Former UK Foreign Secretary Boris Johnson is refusing to apologize despite pressure from Britain’s political class — including Prime Minister Theresa May — after he said Muslim women who wear the burqa look like “bank robbers” and “letter boxes.”
The Conservative Party MP made the remarks in a column for The Daily Telegraph, in which he pushed back against Denmark’s recent ban on the full body and face covering, saying that while he thought that the clothing looked “ridiculous,” he didn’t think a ban was an appropriate measure.
But his choice use of language to describe what women in the veil looked like drew ire in a country where criticism of Islam is a hot-button issue.
“If you tell me that the burqa is oppressive, then I am with you. If you say that it is weird and bullying to expect women to cover their faces, then I totally agree – and I would add that I can find no scriptural authority for the practice in the Koran,” he said, before adding that it is “is absolutely ridiculous that people should choose to go around looking like letter boxes.”
Not finished, he said that he would ask anyone who came to his MP’s office with their face covered to remove it.
Pressure on Boris Johnson over his controversial remarks about women in burqas is mounting across the Conservative party a day after the former foreign secretary was rebuked by Theresa May.
A Conservative peer said Johnson should have the whip withdrawn, while a cabinet member called on him to retract his words and use language more carefully, as the row started by the man seen as a possible party leader continued into a third day.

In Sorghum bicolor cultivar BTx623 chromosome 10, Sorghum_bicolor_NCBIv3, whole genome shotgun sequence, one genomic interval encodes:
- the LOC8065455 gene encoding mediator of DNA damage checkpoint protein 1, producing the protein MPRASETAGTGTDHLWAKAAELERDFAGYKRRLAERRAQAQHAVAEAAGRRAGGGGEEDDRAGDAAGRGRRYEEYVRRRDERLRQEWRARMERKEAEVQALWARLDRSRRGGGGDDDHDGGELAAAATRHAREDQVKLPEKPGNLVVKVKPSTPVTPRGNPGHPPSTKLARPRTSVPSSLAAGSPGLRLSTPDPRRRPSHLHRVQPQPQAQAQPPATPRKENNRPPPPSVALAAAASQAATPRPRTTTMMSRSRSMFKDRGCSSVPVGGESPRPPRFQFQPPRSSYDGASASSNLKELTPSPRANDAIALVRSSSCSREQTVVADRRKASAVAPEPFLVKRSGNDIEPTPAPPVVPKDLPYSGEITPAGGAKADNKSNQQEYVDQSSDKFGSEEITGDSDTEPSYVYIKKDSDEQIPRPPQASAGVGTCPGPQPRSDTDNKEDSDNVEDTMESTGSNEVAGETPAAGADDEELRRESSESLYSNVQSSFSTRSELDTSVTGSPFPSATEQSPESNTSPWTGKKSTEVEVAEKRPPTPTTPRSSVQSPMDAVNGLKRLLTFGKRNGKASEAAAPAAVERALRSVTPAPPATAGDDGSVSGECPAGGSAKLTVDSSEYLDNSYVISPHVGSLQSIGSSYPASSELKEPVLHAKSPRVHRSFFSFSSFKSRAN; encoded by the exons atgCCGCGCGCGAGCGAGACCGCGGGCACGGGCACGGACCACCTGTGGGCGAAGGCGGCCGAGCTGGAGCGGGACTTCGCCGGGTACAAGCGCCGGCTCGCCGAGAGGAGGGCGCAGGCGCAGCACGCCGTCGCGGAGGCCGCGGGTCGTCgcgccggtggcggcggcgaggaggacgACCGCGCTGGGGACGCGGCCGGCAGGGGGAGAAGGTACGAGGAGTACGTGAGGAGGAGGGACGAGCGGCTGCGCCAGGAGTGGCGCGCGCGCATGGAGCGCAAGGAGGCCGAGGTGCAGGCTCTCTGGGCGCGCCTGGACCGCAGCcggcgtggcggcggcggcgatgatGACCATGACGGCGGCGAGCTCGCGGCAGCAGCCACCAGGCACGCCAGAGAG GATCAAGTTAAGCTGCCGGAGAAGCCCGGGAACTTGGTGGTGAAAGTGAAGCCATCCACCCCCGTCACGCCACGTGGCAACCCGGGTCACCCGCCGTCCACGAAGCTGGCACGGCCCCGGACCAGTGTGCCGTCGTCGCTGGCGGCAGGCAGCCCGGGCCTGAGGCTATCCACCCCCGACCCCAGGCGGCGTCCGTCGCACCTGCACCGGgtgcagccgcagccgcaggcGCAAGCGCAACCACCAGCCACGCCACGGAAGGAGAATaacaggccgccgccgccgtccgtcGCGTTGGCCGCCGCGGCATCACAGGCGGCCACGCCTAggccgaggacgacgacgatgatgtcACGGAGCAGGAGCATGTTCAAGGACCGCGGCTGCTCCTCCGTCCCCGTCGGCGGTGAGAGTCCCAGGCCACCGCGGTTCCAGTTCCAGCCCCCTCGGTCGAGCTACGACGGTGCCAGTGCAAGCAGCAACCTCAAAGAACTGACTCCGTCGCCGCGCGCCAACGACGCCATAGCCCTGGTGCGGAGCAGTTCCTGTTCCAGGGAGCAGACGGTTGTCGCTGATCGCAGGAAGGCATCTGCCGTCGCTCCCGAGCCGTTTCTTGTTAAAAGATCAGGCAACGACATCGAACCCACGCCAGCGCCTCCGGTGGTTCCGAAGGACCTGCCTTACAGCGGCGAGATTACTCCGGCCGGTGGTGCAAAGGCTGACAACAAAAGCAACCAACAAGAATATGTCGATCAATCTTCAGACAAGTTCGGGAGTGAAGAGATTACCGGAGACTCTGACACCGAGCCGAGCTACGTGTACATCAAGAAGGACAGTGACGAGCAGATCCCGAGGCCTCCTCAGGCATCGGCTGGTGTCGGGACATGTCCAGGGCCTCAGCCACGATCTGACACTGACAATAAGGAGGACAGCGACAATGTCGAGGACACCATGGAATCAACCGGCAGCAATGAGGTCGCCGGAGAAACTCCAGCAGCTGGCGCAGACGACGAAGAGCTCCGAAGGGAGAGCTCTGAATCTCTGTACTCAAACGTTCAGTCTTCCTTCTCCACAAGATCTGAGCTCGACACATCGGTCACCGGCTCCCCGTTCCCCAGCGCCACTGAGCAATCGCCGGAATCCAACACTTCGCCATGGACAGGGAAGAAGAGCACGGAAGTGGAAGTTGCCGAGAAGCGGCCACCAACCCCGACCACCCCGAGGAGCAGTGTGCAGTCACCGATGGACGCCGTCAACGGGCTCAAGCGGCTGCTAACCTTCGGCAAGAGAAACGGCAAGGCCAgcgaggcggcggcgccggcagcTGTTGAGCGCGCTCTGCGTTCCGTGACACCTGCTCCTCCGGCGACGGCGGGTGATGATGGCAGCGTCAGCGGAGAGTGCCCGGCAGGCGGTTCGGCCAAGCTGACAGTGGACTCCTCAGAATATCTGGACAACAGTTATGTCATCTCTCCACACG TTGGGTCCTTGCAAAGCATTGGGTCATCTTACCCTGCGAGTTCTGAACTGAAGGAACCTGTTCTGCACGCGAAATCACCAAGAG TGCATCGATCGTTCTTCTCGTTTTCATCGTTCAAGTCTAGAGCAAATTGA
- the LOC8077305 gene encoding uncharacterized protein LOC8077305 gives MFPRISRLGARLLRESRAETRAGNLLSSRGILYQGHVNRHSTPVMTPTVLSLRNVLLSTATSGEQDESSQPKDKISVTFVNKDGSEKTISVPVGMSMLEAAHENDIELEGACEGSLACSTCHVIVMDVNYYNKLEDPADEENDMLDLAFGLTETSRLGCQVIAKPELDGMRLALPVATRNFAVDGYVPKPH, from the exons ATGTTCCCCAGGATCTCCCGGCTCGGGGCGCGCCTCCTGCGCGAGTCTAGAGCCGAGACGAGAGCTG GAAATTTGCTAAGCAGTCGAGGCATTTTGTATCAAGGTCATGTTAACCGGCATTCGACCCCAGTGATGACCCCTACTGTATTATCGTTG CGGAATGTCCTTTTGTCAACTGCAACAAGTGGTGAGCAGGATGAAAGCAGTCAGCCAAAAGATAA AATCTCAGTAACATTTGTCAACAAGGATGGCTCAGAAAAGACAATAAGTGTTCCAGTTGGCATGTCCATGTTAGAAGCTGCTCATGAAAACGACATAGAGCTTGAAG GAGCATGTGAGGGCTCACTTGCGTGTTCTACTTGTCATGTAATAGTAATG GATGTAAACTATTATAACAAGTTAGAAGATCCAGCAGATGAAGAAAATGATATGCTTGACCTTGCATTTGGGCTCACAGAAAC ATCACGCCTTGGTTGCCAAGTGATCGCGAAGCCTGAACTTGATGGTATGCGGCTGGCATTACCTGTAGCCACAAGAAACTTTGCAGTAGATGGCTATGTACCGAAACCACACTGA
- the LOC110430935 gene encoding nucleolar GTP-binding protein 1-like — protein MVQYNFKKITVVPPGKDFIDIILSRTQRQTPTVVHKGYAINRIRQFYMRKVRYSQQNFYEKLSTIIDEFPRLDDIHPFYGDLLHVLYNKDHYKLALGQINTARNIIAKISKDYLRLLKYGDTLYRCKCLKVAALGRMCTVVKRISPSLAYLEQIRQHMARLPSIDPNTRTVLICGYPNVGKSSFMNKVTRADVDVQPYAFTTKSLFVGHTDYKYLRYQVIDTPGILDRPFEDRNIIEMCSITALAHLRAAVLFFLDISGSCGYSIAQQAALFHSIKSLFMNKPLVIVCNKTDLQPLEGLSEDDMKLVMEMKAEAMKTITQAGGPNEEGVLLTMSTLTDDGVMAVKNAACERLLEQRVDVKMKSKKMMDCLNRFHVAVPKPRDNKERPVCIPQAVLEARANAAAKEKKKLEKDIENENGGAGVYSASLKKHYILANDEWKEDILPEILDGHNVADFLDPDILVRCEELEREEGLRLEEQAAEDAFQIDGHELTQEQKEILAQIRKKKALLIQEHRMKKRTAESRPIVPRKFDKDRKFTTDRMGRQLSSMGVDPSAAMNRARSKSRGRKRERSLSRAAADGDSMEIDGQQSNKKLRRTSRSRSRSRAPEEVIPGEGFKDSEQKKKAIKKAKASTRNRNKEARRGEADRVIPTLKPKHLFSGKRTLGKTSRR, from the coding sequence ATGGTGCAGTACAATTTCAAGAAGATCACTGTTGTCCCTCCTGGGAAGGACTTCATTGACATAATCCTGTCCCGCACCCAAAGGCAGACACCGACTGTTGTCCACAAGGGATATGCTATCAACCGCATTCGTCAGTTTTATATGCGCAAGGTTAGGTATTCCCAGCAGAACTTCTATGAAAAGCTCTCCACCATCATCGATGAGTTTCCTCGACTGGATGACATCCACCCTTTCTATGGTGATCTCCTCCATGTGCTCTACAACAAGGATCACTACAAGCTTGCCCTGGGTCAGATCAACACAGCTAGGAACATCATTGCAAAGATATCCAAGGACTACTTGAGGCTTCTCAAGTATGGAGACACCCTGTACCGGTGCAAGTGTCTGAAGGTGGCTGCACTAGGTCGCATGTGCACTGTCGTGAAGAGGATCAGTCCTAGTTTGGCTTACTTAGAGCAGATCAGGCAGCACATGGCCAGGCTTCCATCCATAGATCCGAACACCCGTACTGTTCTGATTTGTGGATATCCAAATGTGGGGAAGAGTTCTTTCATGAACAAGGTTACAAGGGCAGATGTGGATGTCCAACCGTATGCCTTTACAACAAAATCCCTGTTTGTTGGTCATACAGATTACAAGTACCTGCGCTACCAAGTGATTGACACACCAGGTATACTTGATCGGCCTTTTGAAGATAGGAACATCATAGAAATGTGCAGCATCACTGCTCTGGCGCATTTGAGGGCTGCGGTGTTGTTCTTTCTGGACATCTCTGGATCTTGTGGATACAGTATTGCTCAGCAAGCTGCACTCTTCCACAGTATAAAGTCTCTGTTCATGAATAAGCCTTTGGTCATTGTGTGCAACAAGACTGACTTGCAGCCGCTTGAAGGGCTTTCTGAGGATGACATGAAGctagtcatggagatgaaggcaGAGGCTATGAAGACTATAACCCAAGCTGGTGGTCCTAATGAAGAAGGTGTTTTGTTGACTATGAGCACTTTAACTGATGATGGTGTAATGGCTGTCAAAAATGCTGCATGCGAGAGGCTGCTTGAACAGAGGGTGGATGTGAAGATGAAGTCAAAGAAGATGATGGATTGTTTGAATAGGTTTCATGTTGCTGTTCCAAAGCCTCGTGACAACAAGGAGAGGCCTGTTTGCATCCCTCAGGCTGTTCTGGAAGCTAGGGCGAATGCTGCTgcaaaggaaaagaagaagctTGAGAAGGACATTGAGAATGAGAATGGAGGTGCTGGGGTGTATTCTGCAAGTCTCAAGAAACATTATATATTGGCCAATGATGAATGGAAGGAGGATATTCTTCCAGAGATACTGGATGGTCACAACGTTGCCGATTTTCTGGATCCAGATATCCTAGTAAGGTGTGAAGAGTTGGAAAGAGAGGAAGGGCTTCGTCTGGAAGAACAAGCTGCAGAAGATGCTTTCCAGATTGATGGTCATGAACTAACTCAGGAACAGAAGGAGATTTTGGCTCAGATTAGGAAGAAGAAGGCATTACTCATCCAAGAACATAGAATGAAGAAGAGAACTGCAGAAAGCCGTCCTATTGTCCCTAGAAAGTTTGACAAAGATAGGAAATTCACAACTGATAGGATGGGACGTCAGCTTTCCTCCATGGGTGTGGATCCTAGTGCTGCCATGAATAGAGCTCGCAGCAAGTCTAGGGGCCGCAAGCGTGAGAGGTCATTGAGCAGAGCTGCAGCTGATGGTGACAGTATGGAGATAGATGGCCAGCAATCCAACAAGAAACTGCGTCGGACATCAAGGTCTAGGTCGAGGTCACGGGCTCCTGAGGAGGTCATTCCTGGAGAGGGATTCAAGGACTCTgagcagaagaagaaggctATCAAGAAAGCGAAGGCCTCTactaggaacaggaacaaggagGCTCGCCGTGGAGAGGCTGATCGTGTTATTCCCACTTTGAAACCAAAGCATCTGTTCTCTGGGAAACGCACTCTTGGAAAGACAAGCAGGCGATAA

The prime minister criticised Johnson over his claim that Muslim women in burqas resemble letterboxes and bank robbers, urging him to apologise after he defied an order to do so by Tory chiefs.
She said she agreed with the Conservative party chairman, Brandon Lewis, that Johnson should say sorry for his remarks, which she acknowledged had caused offence in the Muslim community.
May urged people to be “very careful” about the language they used to discuss sensitive issues such as women wearing the burqa, but stopped short of saying Johnson’s comments were Islamophobic or that he should lose the Tory whip, meaning he would no longer represent the party in parliament.
Following her intervention, Lord Sheikh, the founder of the Conservative Muslim Forum, set up to encourage British Muslims to get involved in political life, called for the party to withdraw the whip from Johnson.
“Take the whip from him. Why not? He’s not a super human being, he’s a member of the party. The party chairman, the prime minister has the right to take the whip … that’s the thing I’d like to see,” he told the BBC’s Newsnight.
Conservative party chiefs sought to dampen the Islamophobia row that has re-erupted since Johnson’s remarks in response to Denmark’s introduction of a ban on burqas in public places.
Sidestepping the question of whether the former foreign secretary was Islamophobic, May had said: “I have said it’s very clear that anybody who is talking about this needs to think very carefully about the language that they use and the impact that language has had on people, and it is clear that the language that Boris used has offended people.”
May was emphatic that women in the UK ought to be able to choose freely what they wanted to wear. “What is important is do we believe that people have the right to practise their religion, should have the right to choose – in the case of women, and the burqa and the niqab – how they dress,” she said.
“It is absolutely that women should be able to choose how they dress and shouldn’t be told how to do it by other people. And I believe that all of us when we talk about these issues should be very careful about the language that we use.”
May also said: “Some of the terms that Boris used in describing people’s appearance obviously have offended people and so I agree with Brandon Lewis.”